The courthouse door in North Carolina is now wide open to antitrust plaintiffs making indirect purchaser claims, after the Court of Appeals’ decision this week in Teague v. Bayer. That decision reverses the North Carolina Business Court’s dismissal of the case for lack of standing.
For those whose hearts don’t start beating faster when reading about antitrust cases, an "indirect purchaser" is "one who purchases a product from some intermediary party rather than directly from the manufacturer."
Teague alleges that he purchased garden hoses, roofing materials, and other items which contained ethylene propylene diene monomor alastomers (EPDM) sold by the defendant chemical companies to the manufacturers of those items. Teague, an indirect purchaser of EPDM, claimed that the manufacturers of EPDM had conspired to fix its price.
Indirect purchasers can’t make claims under the federal antitrust laws after the Supreme Court’s seminal decision in Illinois Brick Co. v. Illinois, 431 U.S. 720 (1977), but these types of claims can be made under state antitrust laws, per Associated General Contractors v. Carpenters, 459 U.S. 519 (1983). North Carolina has allowed such claims since Hyde v. Abbott Laboratories, 123 N.C. App. 572, 473 S.E.2d 680 (1996).
In the lower court ruling, Judge Tennille dismissed the case based on standing grounds, relying on a variation of the factors set out by the Supreme Court in the Associated General Contractors decision for determining standing under the federal antitrust laws. I summarized the Business Court decision in an earlier post, but this was the gist of what the Business Court considered in dismissing the case nearly two years ago:
the relevant market (it determined that plaintiff was a participant in a collateral market, a factor working against standing), the directness of impact (what the court termed a complex issue involving multiple distribution chains, which weighed against standing), that other indirect purchasers were likely to have been more heavily impacted (having absorbed some or all of the price increase without passing it on to plaintiff), and the daunting and complex nature of the calculation of damages (which the Court found even more complex than the calculation considered in its dismissal of an earlier case, Crouch).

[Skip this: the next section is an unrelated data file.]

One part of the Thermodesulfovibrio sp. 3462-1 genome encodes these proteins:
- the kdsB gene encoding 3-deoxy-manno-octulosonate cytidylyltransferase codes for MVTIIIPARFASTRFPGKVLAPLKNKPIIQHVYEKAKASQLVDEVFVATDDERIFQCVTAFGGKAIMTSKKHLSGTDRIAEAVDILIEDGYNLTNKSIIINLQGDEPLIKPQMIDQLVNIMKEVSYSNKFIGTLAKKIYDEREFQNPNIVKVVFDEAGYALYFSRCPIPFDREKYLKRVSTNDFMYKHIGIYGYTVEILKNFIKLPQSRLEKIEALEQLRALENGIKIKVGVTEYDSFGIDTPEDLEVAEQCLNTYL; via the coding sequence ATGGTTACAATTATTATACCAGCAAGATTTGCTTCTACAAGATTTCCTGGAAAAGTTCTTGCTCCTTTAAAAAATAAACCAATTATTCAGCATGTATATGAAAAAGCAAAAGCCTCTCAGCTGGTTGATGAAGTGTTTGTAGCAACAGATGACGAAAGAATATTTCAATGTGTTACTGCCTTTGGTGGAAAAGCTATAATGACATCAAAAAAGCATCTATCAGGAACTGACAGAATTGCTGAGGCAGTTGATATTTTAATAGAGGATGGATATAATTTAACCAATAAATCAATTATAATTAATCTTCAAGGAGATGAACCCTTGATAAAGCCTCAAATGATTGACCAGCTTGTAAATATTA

The Court of Appeals reversed, holding that the Associated General Contractors factors don’t apply to antitrust claims by consumers. It acknowledged the Business Court’s point on the difficulty that plaintiff would have proving his claims, especially as to causation and damages, but said that these matters would be better addressed at the class certification and summary judgment stages. Here’s the key part of this week’s holding:
Defendants contend that courts would have to isolate the effect of the alleged conspiracy on the price of EPDM and rule out the numerous other factors that could cause a price increase in these products such as inflation, prices of other inputs, transport costs, product demand, and market conditions. Thus, a rigorous economic analysis would be required to determine whether increased prices were the result of the alleged price fixing or the result of some other factor.
The U.S. Court of Appeals for the Ninth Circuit has recognized, "Complex antitrust cases . . . invariably involve complicated questions of causation and damages." Forsyth v. Humana, Inc., 114 F.3d 1467, 1478 (9th Cir. 1997). Even if the present case proves to be no exception, that is not sufficient reason to dismiss for lack of standing. As the trial court found, considering several products containing EPDM adds to the complexity of apportioning damages in this case. The analysis described above would have to be conducted for every product at issue in order to accurately calculate Plaintiff’s damages. Our Court recognized in Hyde that a suit by indirect purchasers under our antitrust laws would be complex. However, "fear of complexity is not a sufficient reason to disallow a suit by an indirect purchaser, given the intent of the General Assembly to ‘establish an effective private cause of action for aggrieved consumers in this State.’" Hyde, 123 N.C. App. at 584, 473 S.E.2d at 687-88 (quoting Marshall, 302 N.C.at 543, 276 S.E.2d at 400). . . . We therefore hold that Plaintiff has standing to bring this antitrust and consumer fraud action.
The Teague decision also calls into question another Business Court decision, Crouch v. Compton Corp., 2004 NCBC 7 (N.C. Super. Ct. Oct. 26, 2004), in which the Court dismissed an indirect purchaser claim on standing grounds.